Livingston resident Jason Mascari said he is thankful for the $12,000 that he has received from the Park County Community Foundation.
Mascari owns a 2,400-square-foot home in south Livingston that was severely damaged by the historic Yellowstone River flood in June.
A local real estate agent, Mascari said he and his family have lived in the house for 19 years and have never been flooded until this past summer. The damage was so bad, Mascari had to relocate his family to a rental house “on the hill” in Livingston.
“Our home is basically a full rebuild,” said Mascari. “We have to completely gut the interior of the home and remove the floors, the walls, the plumbing…”
Mascari said he is using the money that he received from the Park County Community Foundation to start the “reconstruction” process.
“The foundation has been super helpful,” said Mascari. “It’s a great organization that has helped me and hundreds of other people that needed it. I’m super pleased with them.”
In response to the devastating flood, the Park County Community Foundation partnered with the Greater Gallatin United Way to create the Southwest Montana Flood Relief Fund with the purpose of raising money and distributing the emergency funds to people, businesses and nonprofits adversely affected by the natural disaster.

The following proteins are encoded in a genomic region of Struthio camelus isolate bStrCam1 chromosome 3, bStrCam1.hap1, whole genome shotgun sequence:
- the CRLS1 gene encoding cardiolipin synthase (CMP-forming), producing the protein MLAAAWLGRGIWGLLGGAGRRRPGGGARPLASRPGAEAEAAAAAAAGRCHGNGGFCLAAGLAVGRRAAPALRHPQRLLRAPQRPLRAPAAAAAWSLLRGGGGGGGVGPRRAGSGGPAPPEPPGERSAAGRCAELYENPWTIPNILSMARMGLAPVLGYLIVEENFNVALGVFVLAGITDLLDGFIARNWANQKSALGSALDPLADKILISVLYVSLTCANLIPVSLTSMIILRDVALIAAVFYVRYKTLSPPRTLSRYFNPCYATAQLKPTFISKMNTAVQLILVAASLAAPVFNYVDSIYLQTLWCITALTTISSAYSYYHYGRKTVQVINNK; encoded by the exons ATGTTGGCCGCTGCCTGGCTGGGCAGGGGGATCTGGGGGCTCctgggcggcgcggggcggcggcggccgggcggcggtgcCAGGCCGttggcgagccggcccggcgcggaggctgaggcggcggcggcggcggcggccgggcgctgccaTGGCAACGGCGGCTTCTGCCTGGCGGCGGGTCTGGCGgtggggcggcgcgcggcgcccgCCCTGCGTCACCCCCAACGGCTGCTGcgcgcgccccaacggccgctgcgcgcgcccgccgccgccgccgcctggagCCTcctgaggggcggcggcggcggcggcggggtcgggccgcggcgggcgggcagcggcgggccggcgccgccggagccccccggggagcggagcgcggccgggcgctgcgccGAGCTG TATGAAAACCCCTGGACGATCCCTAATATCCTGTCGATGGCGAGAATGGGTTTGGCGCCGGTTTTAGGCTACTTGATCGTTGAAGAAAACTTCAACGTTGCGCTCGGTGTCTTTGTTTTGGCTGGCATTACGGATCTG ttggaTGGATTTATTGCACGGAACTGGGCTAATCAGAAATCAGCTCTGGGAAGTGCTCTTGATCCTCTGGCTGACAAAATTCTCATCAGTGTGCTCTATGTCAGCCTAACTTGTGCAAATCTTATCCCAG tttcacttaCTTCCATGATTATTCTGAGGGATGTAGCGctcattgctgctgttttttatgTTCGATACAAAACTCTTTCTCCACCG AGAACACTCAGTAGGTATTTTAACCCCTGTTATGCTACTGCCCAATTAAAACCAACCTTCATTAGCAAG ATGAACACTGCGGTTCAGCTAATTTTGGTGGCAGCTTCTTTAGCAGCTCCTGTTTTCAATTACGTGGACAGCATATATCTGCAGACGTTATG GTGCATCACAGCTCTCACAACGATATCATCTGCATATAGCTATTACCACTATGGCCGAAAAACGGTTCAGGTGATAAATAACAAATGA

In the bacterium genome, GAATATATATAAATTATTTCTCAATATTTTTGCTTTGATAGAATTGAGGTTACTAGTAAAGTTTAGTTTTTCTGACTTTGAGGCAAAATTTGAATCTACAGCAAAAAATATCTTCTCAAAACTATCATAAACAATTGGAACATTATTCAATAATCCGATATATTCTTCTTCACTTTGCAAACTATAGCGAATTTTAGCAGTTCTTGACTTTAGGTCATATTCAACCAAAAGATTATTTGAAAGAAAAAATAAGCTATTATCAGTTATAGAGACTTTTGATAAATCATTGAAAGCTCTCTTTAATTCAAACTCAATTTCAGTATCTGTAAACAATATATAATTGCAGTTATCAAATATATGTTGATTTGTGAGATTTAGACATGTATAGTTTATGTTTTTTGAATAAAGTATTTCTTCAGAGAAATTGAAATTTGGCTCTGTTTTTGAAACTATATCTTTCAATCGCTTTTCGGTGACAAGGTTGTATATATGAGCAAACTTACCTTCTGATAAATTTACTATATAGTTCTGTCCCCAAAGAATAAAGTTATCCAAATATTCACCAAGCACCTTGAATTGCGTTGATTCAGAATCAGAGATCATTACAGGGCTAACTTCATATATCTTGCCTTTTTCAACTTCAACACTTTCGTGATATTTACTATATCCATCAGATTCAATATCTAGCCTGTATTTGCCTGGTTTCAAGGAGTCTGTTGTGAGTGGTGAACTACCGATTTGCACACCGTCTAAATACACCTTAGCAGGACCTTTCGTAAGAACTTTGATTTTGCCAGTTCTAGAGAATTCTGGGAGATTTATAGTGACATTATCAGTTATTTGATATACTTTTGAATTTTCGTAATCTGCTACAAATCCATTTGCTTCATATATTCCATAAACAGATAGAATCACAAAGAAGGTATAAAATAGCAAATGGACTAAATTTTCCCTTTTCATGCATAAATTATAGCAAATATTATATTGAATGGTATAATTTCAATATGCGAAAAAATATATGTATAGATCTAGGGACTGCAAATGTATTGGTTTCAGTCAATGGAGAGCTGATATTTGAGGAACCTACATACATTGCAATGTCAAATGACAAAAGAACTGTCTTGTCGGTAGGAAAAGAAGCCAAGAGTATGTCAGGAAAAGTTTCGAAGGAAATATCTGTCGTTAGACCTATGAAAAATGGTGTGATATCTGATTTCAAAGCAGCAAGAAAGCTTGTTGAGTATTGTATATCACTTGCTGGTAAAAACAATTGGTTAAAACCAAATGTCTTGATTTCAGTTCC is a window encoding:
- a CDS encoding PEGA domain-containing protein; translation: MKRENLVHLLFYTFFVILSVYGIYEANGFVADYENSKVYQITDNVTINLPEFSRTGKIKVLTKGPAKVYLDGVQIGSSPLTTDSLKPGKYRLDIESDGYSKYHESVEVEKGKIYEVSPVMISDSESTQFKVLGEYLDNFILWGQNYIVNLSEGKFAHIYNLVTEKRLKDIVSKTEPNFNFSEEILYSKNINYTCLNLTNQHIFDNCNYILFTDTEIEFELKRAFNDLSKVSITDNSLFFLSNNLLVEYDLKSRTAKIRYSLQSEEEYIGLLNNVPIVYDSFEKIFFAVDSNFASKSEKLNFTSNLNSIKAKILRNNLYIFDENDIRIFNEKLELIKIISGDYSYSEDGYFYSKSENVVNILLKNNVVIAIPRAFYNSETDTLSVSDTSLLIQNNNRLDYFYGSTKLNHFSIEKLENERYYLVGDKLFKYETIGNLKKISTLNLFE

Gavin Clark, executive director of the Park County Community Foundation, said the relief fund to date has generated more than $2.7 million, and has already distributed $1.5 million to more than 300 individuals, businesses and nonprofits across Park County.
“Thanks to the generosity from people from all over the world, we have been able to provide relief and immediate cash to help some folks get though some pretty hard times,” said Clark.
The majority of the relief money has been directed to property damage, such as flooded homes and businesses, said Clark, while other funds have helped people dealing with crisis situations, such as evacuation costs.
“Some people lost their jobs and urgent funding is needed to help them pay their bills, buy food or pay rent,” said Clark.
Next up, said Clark, the relief fund is preparing to distribute another round of funding of more than $1 million. The priority is to focus on economic relief to the north Yellowstone communities surrounding Gardiner, Cooke City, Silver Gate, and Mammoth, Wyoming.
The other priorities, said Clark, are to aid nonprofits that serve people impacted by the flood and to assist current applicants who have suffered severe flood damage.
“Some communities are still in crisis due to the closing of the park and the decline in tourism dollars,” said Clark. “We want to help those communities survive the winter.”